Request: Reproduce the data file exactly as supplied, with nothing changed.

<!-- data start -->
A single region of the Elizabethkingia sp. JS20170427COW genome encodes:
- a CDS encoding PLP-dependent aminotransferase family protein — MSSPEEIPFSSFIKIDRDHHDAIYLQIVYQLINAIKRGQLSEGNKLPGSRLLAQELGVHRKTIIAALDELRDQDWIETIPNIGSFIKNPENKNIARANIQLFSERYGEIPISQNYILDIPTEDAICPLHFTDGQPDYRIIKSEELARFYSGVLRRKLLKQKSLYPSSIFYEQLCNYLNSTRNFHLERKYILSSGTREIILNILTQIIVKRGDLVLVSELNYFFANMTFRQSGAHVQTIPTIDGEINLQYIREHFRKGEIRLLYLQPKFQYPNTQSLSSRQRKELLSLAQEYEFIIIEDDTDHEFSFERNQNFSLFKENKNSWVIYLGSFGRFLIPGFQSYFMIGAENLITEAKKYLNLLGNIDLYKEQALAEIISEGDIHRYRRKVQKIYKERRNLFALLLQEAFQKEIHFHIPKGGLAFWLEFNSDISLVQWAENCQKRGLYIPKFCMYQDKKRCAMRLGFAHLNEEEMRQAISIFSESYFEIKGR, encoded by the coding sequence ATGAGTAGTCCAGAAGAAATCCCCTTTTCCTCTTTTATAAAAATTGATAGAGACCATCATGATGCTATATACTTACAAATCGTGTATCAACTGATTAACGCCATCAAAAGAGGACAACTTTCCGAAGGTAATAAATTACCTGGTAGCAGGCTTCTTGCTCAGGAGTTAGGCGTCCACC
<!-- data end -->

A single region of the Elizabethkingia sp. JS20170427COW genome encodes:
- a CDS encoding PLP-dependent aminotransferase family protein — MSSPEEIPFSSFIKIDRDHHDAIYLQIVYQLINAIKRGQLSEGNKLPGSRLLAQELGVHRKTIIAALDELRDQDWIETIPNIGSFIKNPENKNIARANIQLFSERYGEIPISQNYILDIPTEDAICPLHFTDGQPDYRIIKSEELARFYSGVLRRKLLKQKSLYPSSIFYEQLCNYLNSTRNFHLERKYILSSGTREIILNILTQIIVKRGDLVLVSELNYFFANMTFRQSGAHVQTIPTIDGEINLQYIREHFRKGEIRLLYLQPKFQYPNTQSLSSRQRKELLSLAQEYEFIIIEDDTDHEFSFERNQNFSLFKENKNSWVIYLGSFGRFLIPGFQSYFMIGAENLITEAKKYLNLLGNIDLYKEQALAEIISEGDIHRYRRKVQKIYKERRNLFALLLQEAFQKEIHFHIPKGGLAFWLEFNSDISLVQWAENCQKRGLYIPKFCMYQDKKRCAMRLGFAHLNEEEMRQAISIFSESYFEIKGR, encoded by the coding sequence ATGAGTAGTCCAGAAGAAATCCCCTTTTCCTCTTTTATAAAAATTGATAGAGACCATCATGATGCTATATACTTACAAATCGTGTATCAACTGATTAACGCCATCAAAAGAGGACAACTTTCCGAAGGTAATAAATTACCTGGTAGCAGGCTTCTTGCTCAGGAGTTAGGCGTCCACC